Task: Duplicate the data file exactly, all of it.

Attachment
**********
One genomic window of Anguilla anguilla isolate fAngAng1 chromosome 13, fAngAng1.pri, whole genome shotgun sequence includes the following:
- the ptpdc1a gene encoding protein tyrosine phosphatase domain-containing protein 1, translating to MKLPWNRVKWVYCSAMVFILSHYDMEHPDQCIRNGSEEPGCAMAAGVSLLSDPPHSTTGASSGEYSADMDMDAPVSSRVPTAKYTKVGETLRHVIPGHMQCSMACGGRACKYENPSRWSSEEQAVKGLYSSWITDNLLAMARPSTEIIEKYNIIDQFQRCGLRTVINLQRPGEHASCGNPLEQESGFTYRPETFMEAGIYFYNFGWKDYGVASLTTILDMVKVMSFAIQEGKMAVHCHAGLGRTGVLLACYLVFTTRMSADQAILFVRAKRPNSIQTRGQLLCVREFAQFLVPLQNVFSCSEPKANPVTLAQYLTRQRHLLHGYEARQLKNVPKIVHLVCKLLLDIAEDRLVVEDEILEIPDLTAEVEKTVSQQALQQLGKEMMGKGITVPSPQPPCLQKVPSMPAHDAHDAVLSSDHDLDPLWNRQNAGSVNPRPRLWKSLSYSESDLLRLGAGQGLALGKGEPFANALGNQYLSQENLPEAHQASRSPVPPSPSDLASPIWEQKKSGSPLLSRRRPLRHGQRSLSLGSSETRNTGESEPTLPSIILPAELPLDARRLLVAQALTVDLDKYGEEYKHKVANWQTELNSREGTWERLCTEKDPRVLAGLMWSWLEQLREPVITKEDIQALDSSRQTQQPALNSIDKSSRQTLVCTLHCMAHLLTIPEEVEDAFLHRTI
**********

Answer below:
One genomic window of Anguilla anguilla isolate fAngAng1 chromosome 13, fAngAng1.pri, whole genome shotgun sequence includes the following:
- the ptpdc1a gene encoding protein tyrosine phosphatase domain-containing protein 1, translating to MKLPWNRVKWVYCSAMVFILSHYDMEHPDQCIRNGSEEPGCAMAAGVSLLSDPPHSTTGASSGEYSADMDMDAPVSSRVPTAKYTKVGETLRHVIPGHMQCSMACGGRACKYENPSRWSSEEQAVKGLYSSWITDNLLAMARPSTEIIEKYNIIDQFQRCGLRTVINLQRPGEHASCGNPLEQESGFTYRPETFMEAGIYFYNFGWKDYGVASLTTILDMVKVMSFAIQEGKMAVHCHAGLGRTGVLLACYLVFTTRMSADQAILFVRAKRPNSIQTRGQLLCVREFAQFLVPLQNVFSCSEPKANPVTLAQYLTRQRHLLHGYEARQLKNVPKIVHLVCKLLLDIAEDRLVVEDEILEIPDLTAEVEKTVSQQALQQLGKEMMGKGITVPSPQPPCLQKVPSMPAHDAHDAVLSSDHDLDPLWNRQNAGSVNPRPRLWKSLSYSESDLLRLGAGQGLALGKGEPFANALGNQYLSQENLPEAHQASRSPVPPSPSDLASPIWEQKKSGSPLLSRRRPLRHGQRSLSLGSSETRNTGESEPTLPSIILPAELPLDARRLLVAQALTVDLDKYGEEYKHKVANWQTELNSREGTWERLCTEKDPRVLAGLMWSWLEQLREPVITKEDIQALDSSRQTQQPALNSIDKSSRQTLVCTLHCMAHLLTIPEEVEDAFLHRTI